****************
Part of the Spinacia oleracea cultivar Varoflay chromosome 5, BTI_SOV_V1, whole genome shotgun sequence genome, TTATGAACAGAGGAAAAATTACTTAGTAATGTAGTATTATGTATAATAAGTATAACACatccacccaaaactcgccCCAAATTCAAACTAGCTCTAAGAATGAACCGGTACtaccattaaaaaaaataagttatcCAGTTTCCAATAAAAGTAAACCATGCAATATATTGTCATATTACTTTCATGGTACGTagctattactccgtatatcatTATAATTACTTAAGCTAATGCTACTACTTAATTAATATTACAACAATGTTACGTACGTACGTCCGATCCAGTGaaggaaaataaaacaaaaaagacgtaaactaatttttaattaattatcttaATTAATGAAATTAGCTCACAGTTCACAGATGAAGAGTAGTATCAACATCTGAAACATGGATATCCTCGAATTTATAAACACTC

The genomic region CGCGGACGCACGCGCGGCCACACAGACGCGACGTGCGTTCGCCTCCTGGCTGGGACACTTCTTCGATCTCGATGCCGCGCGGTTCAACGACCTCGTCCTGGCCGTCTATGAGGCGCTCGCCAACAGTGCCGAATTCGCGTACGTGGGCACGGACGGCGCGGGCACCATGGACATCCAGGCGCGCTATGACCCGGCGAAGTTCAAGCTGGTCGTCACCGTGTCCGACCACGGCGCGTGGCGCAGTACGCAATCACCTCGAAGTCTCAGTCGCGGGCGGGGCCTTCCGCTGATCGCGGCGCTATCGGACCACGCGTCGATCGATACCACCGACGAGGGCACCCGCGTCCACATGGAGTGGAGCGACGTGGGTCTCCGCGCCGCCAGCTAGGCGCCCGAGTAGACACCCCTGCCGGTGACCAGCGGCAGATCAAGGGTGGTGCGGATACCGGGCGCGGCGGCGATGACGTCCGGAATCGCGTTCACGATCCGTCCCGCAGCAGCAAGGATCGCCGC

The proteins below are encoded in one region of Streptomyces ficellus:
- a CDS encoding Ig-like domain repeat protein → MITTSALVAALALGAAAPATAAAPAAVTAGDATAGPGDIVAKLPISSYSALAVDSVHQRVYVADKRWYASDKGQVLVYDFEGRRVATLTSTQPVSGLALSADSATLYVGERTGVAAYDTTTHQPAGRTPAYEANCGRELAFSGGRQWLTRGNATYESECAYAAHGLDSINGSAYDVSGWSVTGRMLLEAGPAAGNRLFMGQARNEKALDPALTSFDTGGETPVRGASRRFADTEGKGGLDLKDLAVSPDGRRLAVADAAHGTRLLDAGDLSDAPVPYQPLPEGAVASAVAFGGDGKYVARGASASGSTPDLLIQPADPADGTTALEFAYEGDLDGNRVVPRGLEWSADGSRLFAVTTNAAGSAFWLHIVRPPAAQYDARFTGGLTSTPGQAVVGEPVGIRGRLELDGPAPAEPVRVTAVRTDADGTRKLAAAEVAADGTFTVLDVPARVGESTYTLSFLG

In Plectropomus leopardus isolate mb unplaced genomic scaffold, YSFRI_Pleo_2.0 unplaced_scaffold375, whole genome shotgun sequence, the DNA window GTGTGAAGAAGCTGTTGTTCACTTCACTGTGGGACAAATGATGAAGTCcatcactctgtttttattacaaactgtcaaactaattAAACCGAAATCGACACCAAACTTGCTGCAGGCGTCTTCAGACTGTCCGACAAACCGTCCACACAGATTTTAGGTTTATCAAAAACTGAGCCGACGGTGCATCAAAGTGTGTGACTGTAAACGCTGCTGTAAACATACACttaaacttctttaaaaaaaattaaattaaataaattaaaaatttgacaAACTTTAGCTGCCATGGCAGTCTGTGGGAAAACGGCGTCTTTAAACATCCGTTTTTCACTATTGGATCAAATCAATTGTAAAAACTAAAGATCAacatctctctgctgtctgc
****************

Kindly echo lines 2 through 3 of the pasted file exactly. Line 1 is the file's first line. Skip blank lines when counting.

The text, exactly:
The genomic region CGCGGACGCACGCGCGGCCACACAGACGCGACGTGCGTTCGCCTCCTGGCTGGGACACTTCTTCGATCTCGATGCCGCGCGGTTCAACGACCTCGTCCTGGCCGTCTATGAGGCGCTCGCCAACAGTGCCGAATTCGCGTACGTGGGCACGGACGGCGCGGGCACCATGGACATCCAGGCGCGCTATGACCCGGCGAAGTTCAAGCTGGTCGTCACCGTGTCCGACCACGGCGCGTGGCGCAGTACGCAATCACCTCGAAGTCTCAGTCGCGGGCGGGGCCTTCCGCTGATCGCGGCGCTATCGGACCACGCGTCGATCGATACCACCGACGAGGGCACCCGCGTCCACATGGAGTGGAGCGACGTGGGTCTCCGCGCCGCCAGCTAGGCGCCCGAGTAGACACCCCTGCCGGTGACCAGCGGCAGATCAAGGGTGGTGCGGATACCGGGCGCGGCGGCGATGACGTCCGGAATCGCGTTCACGATCCGTCCCGCAGCAGCAAGGATCGCCGC

The proteins below are encoded in one region of Streptomyces ficellus: